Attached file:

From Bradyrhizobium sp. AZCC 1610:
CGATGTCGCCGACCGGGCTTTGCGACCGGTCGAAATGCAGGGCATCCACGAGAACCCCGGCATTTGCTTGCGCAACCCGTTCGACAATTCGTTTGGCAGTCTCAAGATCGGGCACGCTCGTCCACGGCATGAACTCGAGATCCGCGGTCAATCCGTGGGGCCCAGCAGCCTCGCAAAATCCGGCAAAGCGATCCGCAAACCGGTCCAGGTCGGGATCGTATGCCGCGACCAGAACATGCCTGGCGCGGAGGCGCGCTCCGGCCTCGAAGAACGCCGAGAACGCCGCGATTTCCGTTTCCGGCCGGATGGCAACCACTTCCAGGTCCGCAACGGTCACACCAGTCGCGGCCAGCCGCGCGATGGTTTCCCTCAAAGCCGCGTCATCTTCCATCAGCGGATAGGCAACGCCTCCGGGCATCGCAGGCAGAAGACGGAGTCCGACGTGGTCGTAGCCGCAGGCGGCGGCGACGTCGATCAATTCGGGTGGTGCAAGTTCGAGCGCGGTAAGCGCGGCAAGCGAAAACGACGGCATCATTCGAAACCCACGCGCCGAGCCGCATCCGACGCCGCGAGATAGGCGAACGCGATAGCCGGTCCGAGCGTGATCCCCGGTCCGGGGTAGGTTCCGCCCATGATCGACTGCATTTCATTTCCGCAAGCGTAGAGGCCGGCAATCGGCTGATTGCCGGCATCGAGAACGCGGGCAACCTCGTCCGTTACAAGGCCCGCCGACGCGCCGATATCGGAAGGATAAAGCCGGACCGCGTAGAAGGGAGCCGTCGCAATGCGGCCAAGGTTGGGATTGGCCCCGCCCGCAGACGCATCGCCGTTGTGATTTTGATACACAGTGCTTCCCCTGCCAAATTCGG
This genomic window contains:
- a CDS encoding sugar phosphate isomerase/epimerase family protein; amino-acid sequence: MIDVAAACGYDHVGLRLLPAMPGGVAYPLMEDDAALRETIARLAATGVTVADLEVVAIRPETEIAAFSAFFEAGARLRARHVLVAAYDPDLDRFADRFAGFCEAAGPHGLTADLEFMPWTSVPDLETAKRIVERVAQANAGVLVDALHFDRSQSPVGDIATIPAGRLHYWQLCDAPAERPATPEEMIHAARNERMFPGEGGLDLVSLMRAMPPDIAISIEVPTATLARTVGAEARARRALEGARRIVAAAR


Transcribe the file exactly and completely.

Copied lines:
From Bradyrhizobium sp. AZCC 1610:
CGATGTCGCCGACCGGGCTTTGCGACCGGTCGAAATGCAGGGCATCCACGAGAACCCCGGCATTTGCTTGCGCAACCCGTTCGACAATTCGTTTGGCAGTCTCAAGATCGGGCACGCTCGTCCACGGCATGAACTCGAGATCCGCGGTCAATCCGTGGGGCCCAGCAGCCTCGCAAAATCCGGCAAAGCGATCCGCAAACCGGTCCAGGTCGGGATCGTATGCCGCGACCAGAACATGCCTGGCGCGGAGGCGCGCTCCGGCCTCGAAGAACGCCGAGAACGCCGCGATTTCCGTTTCCGGCCGGATGGCAACCACTTCCAGGTCCGCAACGGTCACACCAGTCGCGGCCAGCCGCGCGATGGTTTCCCTCAAAGCCGCGTCATCTTCCATCAGCGGATAGGCAACGCCTCCGGGCATCGCAGGCAGAAGACGGAGTCCGACGTGGTCGTAGCCGCAGGCGGCGGCGACGTCGATCAATTCGGGTGGTGCAAGTTCGAGCGCGGTAAGCGCGGCAAGCGAAAACGACGGCATCATTCGAAACCCACGCGCCGAGCCGCATCCGACGCCGCGAGATAGGCGAACGCGATAGCCGGTCCGAGCGTGATCCCCGGTCCGGGGTAGGTTCCGCCCATGATCGACTGCATTTCATTTCCGCAAGCGTAGAGGCCGGCAATCGGCTGATTGCCGGCATCGAGAACGCGGGCAACCTCGTCCGTTACAAGGCCCGCCGACGCGCCGATATCGGAAGGATAAAGCCGGACCGCGTAGAAGGGAGCCGTCGCAATGCGGCCAAGGTTGGGATTGGCCCCGCCCGCAGACGCATCGCCGTTGTGATTTTGATACACAGTGCTTCCCCTGCCAAATTCGG
This genomic window contains:
- a CDS encoding sugar phosphate isomerase/epimerase family protein; amino-acid sequence: MIDVAAACGYDHVGLRLLPAMPGGVAYPLMEDDAALRETIARLAATGVTVADLEVVAIRPETEIAAFSAFFEAGARLRARHVLVAAYDPDLDRFADRFAGFCEAAGPHGLTADLEFMPWTSVPDLETAKRIVERVAQANAGVLVDALHFDRSQSPVGDIATIPAGRLHYWQLCDAPAERPATPEEMIHAARNERMFPGEGGLDLVSLMRAMPPDIAISIEVPTATLARTVGAEARARRALEGARRIVAAAR